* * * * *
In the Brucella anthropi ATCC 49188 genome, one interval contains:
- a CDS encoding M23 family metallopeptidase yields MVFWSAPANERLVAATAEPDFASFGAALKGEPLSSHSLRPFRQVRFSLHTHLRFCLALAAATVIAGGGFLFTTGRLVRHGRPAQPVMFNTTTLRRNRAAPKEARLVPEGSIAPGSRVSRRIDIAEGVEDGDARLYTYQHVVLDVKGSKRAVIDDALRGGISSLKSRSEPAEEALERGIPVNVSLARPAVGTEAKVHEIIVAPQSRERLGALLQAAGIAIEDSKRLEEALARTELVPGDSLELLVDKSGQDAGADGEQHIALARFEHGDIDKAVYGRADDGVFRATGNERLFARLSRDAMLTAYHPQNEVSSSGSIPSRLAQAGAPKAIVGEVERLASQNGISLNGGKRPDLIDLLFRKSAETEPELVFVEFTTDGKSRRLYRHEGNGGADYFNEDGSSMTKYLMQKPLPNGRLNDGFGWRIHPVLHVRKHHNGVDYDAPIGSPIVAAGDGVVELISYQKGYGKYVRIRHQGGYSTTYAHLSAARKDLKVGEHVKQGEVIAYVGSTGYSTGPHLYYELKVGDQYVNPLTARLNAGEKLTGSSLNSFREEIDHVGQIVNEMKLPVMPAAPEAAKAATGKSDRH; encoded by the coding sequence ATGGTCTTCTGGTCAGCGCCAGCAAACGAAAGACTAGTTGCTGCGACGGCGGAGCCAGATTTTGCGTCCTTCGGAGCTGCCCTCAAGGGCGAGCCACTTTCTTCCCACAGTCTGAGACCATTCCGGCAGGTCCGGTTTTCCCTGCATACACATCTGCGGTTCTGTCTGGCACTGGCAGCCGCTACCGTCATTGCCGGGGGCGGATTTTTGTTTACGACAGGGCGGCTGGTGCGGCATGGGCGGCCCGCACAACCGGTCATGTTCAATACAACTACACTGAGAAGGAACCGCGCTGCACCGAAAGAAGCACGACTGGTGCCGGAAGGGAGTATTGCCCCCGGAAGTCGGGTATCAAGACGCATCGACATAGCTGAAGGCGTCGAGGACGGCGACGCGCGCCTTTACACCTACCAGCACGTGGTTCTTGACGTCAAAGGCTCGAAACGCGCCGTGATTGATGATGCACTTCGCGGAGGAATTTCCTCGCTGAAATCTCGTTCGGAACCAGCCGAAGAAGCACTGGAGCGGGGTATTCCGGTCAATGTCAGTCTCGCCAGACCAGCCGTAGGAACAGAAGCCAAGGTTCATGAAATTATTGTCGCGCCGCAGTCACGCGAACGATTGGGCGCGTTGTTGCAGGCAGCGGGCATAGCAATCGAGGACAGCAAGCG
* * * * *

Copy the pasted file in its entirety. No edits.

In the Brucella anthropi ATCC 49188 genome, one interval contains:
- a CDS encoding M23 family metallopeptidase yields MVFWSAPANERLVAATAEPDFASFGAALKGEPLSSHSLRPFRQVRFSLHTHLRFCLALAAATVIAGGGFLFTTGRLVRHGRPAQPVMFNTTTLRRNRAAPKEARLVPEGSIAPGSRVSRRIDIAEGVEDGDARLYTYQHVVLDVKGSKRAVIDDALRGGISSLKSRSEPAEEALERGIPVNVSLARPAVGTEAKVHEIIVAPQSRERLGALLQAAGIAIEDSKRLEEALARTELVPGDSLELLVDKSGQDAGADGEQHIALARFEHGDIDKAVYGRADDGVFRATGNERLFARLSRDAMLTAYHPQNEVSSSGSIPSRLAQAGAPKAIVGEVERLASQNGISLNGGKRPDLIDLLFRKSAETEPELVFVEFTTDGKSRRLYRHEGNGGADYFNEDGSSMTKYLMQKPLPNGRLNDGFGWRIHPVLHVRKHHNGVDYDAPIGSPIVAAGDGVVELISYQKGYGKYVRIRHQGGYSTTYAHLSAARKDLKVGEHVKQGEVIAYVGSTGYSTGPHLYYELKVGDQYVNPLTARLNAGEKLTGSSLNSFREEIDHVGQIVNEMKLPVMPAAPEAAKAATGKSDRH; encoded by the coding sequence ATGGTCTTCTGGTCAGCGCCAGCAAACGAAAGACTAGTTGCTGCGACGGCGGAGCCAGATTTTGCGTCCTTCGGAGCTGCCCTCAAGGGCGAGCCACTTTCTTCCCACAGTCTGAGACCATTCCGGCAGGTCCGGTTTTCCCTGCATACACATCTGCGGTTCTGTCTGGCACTGGCAGCCGCTACCGTCATTGCCGGGGGCGGATTTTTGTTTACGACAGGGCGGCTGGTGCGGCATGGGCGGCCCGCACAACCGGTCATGTTCAATACAACTACACTGAGAAGGAACCGCGCTGCACCGAAAGAAGCACGACTGGTGCCGGAAGGGAGTATTGCCCCCGGAAGTCGGGTATCAAGACGCATCGACATAGCTGAAGGCGTCGAGGACGGCGACGCGCGCCTTTACACCTACCAGCACGTGGTTCTTGACGTCAAAGGCTCGAAACGCGCCGTGATTGATGATGCACTTCGCGGAGGAATTTCCTCGCTGAAATCTCGTTCGGAACCAGCCGAAGAAGCACTGGAGCGGGGTATTCCGGTCAATGTCAGTCTCGCCAGACCAGCCGTAGGAACAGAAGCCAAGGTTCATGAAATTATTGTCGCGCCGCAGTCACGCGAACGATTGGGCGCGTTGTTGCAGGCAGCGGGCATAGCAATCGAGGACAGCAAGCG